The poll found that Democrats and Independents favor the Oscar-winning Austinite, whose party affiliation is unclear. Forty-seven percent of Democrats would like to see him run, compared to 43% who wouldn't. Forty-four percent of Independents would, compared to 43% who wouldn't. Republicans, on the other hand, say 60%-29% they would not like to see him run.
Another possible candidate is former U.S. Representative and presidential hopeful Beto O'Rourke, who is also reportedly mulling a bid. Overall voters say 52%-41% they would not like to see him run for governor. But 77% of Democrats and 50% of Independents would, according to the poll.
"McConaughey and O'Rourke may still be on the fence, but their numbers suggest they have the attention of voters," Malloy said in the same release.
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Austinites will soon be able to train like some of Hollywood's biggest stars as F45, a fitness franchise backed by major celebs, like Mark Wahlberg and David Beckham, is on its way to Austin.
F45 listed Austin as the location of its corporate headquarters in a June 21 federal filing—a big shift for the California company. The fitness franchise is preparing for its initial public offering, which will be as an Austin-based company.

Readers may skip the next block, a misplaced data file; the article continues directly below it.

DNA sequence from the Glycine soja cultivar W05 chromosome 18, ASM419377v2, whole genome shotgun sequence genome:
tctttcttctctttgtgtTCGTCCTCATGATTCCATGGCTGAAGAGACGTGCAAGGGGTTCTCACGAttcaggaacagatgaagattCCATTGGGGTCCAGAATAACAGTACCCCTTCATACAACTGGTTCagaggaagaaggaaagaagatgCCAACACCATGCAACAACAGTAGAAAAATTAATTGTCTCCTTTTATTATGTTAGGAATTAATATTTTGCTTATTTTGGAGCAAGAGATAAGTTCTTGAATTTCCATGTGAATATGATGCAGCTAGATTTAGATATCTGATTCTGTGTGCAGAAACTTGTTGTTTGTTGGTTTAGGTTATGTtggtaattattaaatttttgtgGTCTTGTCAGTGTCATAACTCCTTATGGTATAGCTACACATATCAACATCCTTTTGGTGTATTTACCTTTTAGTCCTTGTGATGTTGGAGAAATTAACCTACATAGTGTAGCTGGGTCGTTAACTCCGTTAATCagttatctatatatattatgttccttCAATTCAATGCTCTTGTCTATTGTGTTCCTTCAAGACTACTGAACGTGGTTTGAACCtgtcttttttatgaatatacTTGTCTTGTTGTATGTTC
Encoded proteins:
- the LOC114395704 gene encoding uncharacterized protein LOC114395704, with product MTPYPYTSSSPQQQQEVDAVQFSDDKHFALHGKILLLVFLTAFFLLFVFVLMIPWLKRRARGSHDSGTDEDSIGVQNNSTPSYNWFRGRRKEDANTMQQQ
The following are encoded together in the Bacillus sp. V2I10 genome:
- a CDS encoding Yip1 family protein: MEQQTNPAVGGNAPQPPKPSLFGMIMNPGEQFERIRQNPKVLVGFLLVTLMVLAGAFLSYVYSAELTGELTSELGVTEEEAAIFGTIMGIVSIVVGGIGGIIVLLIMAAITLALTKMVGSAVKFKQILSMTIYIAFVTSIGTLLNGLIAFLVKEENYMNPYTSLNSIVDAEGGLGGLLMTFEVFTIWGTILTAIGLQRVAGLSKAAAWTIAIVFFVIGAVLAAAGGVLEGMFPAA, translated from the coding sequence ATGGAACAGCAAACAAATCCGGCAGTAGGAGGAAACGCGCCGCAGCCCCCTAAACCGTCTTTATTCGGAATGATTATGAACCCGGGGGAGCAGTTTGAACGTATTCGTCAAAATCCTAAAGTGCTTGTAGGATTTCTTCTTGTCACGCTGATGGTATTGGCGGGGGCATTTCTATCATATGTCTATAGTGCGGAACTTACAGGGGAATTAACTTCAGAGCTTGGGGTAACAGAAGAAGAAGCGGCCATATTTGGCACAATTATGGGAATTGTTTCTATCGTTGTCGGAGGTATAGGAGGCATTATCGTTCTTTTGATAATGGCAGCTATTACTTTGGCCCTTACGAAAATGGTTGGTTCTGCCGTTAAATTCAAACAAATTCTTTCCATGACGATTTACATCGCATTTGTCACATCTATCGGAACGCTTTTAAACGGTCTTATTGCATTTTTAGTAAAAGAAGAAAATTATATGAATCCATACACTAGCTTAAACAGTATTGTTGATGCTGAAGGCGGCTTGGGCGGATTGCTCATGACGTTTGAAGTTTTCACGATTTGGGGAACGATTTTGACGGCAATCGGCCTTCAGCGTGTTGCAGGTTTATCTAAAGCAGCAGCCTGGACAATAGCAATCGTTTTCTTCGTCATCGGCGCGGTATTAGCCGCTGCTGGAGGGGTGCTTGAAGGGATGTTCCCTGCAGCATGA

F45 will be one of many California companies—Tesla, Oracle and Samsung—that have recently expanded in the Capital City. The company has several famous investors on its side—famed basketball player Earvin "Magic" Johnson and golfer Greg Norman in addition to Wahlberg and Beckham.
The fitness company is opening a 44,000-square-foot headquarters, located at Penn Field on 801 Barton Springs Road, with a lease running through 2029. F45 was one of the early adopters of Austin-based real estate-technology platform AnthemIQ, helping tenants find commercial real estate.
F45 focuses on one-on-one 45-minute workouts, which patrons watch on in-studio displays. With 2,247 franchise agreements spanning across 63 countries, F45 also has offices in Australia and England.
"We believe this flexibility will enable us to capitalize on our estimated long-term global opportunity of over 23,000 studios," the company said in its filing.
The greater Austin area already has 11 F45 locations, which take up 1,600 square feet of space each.